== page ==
Can you share what Life Sentence’s song “Personal Demons” means to you when you hear it now.
That was one of my favorites when we were rehearsing it. I love that style of music. It’s a riff that Russ came up with. He also wrote the lyrics.
It started out when we first started playing it we called it “Drive-In Confession.” It was based on a dying millionaire who suddenly develops religious faith. As he is dying, he takes on religion to try and save himself. It was inspired by the line in the Book of Matthew that says, “It is easier for a camel to pass through the eye of the needle than for a rich man to enter the kingdom of Heaven.” The whole song is based on that idea that taking on religion in the hope that it will help you when you move on in the afterlife. The title was changed to “Personal Demons.” It sounds more like a Satan song than a song about personal confessions (laughs).
As a closing word on Life Sentence’s recording sessions, what do you feel like musicians of today should realize when getting ready for pre-production and post-production time in the studio?
When we came to the studio, the pre-production was a lot of rehearsing. When it came to going in the studio, it took like, one or two takes to put these songs down because we knew them so well and played them so well together. For pre-production, the most important thing is doing the work beforehand instead of going in the studio and thinking you are going to create this gem on the spur of the moment and thinking, “Whatever, you can fix it in the studio.” The whole album was played virtually live. That’s the way we put it together.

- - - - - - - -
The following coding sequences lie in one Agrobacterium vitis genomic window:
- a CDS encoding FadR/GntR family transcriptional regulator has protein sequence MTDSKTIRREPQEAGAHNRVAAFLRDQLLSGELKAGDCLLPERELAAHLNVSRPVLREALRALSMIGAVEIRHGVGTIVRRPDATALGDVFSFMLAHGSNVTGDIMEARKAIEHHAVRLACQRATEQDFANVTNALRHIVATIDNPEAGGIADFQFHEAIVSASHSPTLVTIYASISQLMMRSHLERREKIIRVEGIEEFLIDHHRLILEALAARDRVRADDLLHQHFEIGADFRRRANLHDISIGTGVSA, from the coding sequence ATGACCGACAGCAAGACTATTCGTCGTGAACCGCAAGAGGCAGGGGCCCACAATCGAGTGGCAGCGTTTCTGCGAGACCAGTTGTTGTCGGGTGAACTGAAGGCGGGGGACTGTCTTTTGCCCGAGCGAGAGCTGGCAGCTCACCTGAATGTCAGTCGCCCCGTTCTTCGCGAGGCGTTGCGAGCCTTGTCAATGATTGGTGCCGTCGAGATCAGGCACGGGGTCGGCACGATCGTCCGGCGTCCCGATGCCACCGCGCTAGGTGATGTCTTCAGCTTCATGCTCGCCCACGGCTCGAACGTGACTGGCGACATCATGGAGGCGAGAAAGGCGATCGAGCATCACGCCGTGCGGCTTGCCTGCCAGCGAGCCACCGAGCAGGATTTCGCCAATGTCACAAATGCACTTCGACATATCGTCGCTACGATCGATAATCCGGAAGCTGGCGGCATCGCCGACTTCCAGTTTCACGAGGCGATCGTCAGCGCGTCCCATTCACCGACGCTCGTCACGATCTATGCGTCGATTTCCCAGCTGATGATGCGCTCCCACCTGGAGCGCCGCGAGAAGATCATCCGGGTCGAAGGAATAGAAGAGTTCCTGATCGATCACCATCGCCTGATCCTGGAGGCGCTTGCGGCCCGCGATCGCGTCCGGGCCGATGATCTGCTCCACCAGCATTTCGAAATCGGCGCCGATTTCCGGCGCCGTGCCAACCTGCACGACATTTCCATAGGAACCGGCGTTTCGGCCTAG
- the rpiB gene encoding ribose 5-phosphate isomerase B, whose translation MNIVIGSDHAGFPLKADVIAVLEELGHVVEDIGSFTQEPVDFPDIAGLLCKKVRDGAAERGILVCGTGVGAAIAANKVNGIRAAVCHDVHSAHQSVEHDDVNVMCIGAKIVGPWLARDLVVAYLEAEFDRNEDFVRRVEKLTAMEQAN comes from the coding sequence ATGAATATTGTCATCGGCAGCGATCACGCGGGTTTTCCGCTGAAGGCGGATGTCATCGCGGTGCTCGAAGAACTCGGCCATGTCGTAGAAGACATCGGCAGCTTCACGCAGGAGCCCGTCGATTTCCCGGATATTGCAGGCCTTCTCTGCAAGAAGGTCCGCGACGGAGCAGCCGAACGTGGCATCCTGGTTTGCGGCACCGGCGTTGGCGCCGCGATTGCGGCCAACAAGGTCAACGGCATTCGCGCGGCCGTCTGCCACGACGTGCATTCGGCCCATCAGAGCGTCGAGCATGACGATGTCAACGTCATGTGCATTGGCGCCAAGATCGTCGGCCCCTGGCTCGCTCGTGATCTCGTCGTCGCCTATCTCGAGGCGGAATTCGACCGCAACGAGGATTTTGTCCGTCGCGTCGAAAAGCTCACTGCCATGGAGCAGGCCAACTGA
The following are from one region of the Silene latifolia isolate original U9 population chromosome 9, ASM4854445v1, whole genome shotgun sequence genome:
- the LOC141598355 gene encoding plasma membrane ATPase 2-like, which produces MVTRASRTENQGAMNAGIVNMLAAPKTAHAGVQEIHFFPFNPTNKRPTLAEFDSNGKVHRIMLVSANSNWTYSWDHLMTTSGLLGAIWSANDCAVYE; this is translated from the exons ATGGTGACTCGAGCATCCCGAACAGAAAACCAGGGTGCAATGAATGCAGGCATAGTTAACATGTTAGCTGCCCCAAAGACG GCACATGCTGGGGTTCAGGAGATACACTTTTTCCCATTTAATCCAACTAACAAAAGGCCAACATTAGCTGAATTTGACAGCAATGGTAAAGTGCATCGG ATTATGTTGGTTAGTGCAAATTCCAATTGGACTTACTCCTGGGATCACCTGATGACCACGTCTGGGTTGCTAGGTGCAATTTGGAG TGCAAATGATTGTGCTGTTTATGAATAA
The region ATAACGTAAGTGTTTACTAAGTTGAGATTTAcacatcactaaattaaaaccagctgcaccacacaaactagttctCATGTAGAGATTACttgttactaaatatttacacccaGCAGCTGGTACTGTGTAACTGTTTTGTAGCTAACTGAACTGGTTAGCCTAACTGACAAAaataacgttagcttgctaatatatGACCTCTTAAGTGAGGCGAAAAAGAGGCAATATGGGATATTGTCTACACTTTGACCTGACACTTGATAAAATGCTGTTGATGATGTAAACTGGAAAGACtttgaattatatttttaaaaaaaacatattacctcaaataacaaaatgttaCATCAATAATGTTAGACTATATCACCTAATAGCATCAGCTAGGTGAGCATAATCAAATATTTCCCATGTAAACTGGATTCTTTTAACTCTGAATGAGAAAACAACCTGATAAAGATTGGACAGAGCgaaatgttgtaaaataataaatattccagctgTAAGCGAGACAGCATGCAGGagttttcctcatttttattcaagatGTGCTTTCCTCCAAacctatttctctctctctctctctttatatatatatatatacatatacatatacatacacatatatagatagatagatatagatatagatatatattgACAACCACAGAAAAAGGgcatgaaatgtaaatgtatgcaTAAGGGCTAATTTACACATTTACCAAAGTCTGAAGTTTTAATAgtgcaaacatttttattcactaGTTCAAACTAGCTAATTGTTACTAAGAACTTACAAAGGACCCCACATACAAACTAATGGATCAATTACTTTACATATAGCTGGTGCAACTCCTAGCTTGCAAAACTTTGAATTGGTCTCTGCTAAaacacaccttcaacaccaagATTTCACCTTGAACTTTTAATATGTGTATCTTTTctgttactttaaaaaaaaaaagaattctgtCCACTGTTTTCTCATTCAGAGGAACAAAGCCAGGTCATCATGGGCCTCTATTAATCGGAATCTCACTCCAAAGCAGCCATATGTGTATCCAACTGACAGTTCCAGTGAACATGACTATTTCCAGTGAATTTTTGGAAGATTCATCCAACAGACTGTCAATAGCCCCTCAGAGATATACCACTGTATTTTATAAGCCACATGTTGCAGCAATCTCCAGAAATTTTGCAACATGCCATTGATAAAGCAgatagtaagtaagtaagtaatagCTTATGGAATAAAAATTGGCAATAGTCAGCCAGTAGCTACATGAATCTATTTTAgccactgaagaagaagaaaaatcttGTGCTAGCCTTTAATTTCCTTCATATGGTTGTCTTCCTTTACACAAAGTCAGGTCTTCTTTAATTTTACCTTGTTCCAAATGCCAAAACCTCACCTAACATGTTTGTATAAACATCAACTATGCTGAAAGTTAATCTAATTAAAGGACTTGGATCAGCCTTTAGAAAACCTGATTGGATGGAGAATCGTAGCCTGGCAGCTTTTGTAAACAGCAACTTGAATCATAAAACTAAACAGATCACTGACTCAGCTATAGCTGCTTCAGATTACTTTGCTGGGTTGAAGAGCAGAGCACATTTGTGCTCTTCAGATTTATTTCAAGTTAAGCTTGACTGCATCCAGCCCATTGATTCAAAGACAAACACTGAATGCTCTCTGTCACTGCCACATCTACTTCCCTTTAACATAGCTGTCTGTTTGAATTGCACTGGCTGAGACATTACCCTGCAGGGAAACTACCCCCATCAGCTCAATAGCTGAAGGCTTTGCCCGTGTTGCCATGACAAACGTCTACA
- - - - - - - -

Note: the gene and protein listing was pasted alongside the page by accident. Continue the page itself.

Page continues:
For post-production, we tend to not do many overdubs, but there are some there. We always made a point not to put too much stuff down on the songs in the ‘80s that we wouldn’t be able to perform live. We are not ones for doing a lot of extra material and then when you try and play the song live, it doesn’t really sound like the song. Obviously there is going to be some little things like backing vocals. The songs in general are just playable after you hear them on the album.
Any final words?
Just the fact that we can’t wait to come over to the States and play some shows. We never got a chance to do that all the way through the ’80s. I haven’t had the chance to do that all the way through the ’90s and 2000s with Skyclad. We are really happy. We played in Montreal last year and there were people coming up from New York, all over down the East Coast. We are so happy that we are going back and doing some shows.
Satan will be playing at Brooklyn’s Black Bear Bar on April 11 and Philly’s Kung Fu Necktie on April 14. For more information, go to satanmusic.com.